The Hot Press interview: Mark Little

For a former mod who once failed to get a prince review published in Hot Press, Mark Little has done pretty well for himself. Paul Nolan quizzes the author and broadcaster about Iraq, Washington, the West Wing, Ireland’s place in the world, politics, the media, Michael O’Leary, Bono and, of course, the smoking ban.

These days, it can be hard to get a grasp on the big black truth of international current affairs.

In an era when media tycoons seemed to be engaged in a death-match to see who can drive the lowest common denominator to subterranean levels, journalists with the freedom to express their viewpoints independent of political or aesthetic agendas are in increasingly short supply.

The tricky questions of media ownership and the truthfulness of political reportage are among the issues addressed by Prime Time presenter Mark Little in his second book, Zulu Time: When Ireland Went To War. A dramatic improvement on his 2002 debut, Turn Left At Greenland (“That was a little too, ‘Gee-whiz, I’m in the good ‘ol USA’ for my liking,” admits Little today).

Zulu Time offers a fascinating analysis of Ireland’s increasingly complex political and cultural ties with America, and also places our relationship with the US in the context of that country’s role as the sole remaining global superpower. Indeed, the phrase “Zulu Time” is an American military term used during war-time, when the US armed forces around the globe adjust their clocks and watches to make sure all units are in exact synchronicity.

In person, Little retains, well, little of his besuited and ultra-serious onscreen persona. Relaxed and humourous, and dressed in smart-shabby clothes, he has the demeanour of a well-raised, well-read and softly spoken student. As you would expect of a Trinity educated, foreign affairs-fixated, ex-Washington correspondent, the anecdotes flow thick and fast, all undershot with a keen eye for detail and a razor-sharp intelligence.

PAUL NOLAN: Given the day that’s in it [March 29], what are your views on Micheal Martin’s smoking ban?

MARK LITTLE: Well, it’s funny, it’s one of the things we were discussing this morning at the Prime Time meeting. For me, the most fascinating question is: how bad have we become as a nation that we need the government to step in and protect us from our own behaviour? You know, as someone who’s a partially reformed smoker, I can see how it’s a good idea. Like, you get up some mornings after a party and the smell of smoke around the house is just revolting! But what’s interesting to me is that we’ve got the highest mortality rates when it comes to illnesses like heart disease, and just last weekend, six young guys, all aged 18-30, died in car accidents. I mean, drink-driving is an epidemic at this stage.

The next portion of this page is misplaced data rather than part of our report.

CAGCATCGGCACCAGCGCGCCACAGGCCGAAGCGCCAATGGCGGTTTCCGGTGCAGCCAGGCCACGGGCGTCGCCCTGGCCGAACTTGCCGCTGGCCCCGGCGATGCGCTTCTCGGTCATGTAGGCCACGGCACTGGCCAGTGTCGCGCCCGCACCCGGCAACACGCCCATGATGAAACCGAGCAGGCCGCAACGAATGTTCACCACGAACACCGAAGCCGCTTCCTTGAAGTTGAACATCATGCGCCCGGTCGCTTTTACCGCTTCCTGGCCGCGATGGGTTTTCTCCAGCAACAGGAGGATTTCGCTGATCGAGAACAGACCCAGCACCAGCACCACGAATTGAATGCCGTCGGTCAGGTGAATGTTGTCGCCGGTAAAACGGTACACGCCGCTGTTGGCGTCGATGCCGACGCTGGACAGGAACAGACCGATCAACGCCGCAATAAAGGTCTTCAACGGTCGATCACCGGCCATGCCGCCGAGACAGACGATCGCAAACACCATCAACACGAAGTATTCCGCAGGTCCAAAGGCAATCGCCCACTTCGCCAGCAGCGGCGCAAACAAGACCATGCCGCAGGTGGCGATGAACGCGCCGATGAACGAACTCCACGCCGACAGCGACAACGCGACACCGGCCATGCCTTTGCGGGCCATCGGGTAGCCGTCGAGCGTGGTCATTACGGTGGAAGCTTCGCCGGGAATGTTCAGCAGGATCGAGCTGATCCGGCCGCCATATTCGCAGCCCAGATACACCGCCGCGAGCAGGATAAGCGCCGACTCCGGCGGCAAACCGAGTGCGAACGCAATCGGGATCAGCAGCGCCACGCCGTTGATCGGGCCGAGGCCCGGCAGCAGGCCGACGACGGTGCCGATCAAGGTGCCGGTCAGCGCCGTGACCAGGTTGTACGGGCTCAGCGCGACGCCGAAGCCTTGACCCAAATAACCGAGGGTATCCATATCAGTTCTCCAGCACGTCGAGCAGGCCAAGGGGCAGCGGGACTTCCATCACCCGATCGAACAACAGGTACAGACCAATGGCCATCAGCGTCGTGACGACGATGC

The problem is that there’s no one asking us to take responsibility for our own personal behaviour. And in the absence of that kind of individual initiative, the state feels compelled to step in and crack down on drink-driving, and introduce a blanket smoking ban. Micheal Martin has become the bogeyman, but few people seem willing to acknowledge that we smoke industrial quantities of cigarettes. I suppose at a certain point, you either have a change in Irish attitudes, and really address things like binge-drinking and smoking, or you have a change in the law. And at the moment, unfortunately, it doesn’t seem like we’re capable of making that change.

As an ex-Washington correspondent for RTE, do you think The West Wing is an accurate depiction of Capitol Hill politics?

I think it is, except people don’t rush around like that! I read an interview recently with Aaron Sorkin, the creator of the show, and he was saying that because of the pacing demands of modern TV, they’ve had to shorten the dialogue and make the scenes a bit snappier. So, for me, the only problem in terms of the show’s authenticity is the pace. I mean, I have been in the White House on quite a few occasions, and it’s an incredibly funereal environment, almost like a museum. Anybody walking fast in the West Wing would be considered suspicious, because generally speaking there’s a great sense of solemnity, and a huge amount of respect for the place as a political institution.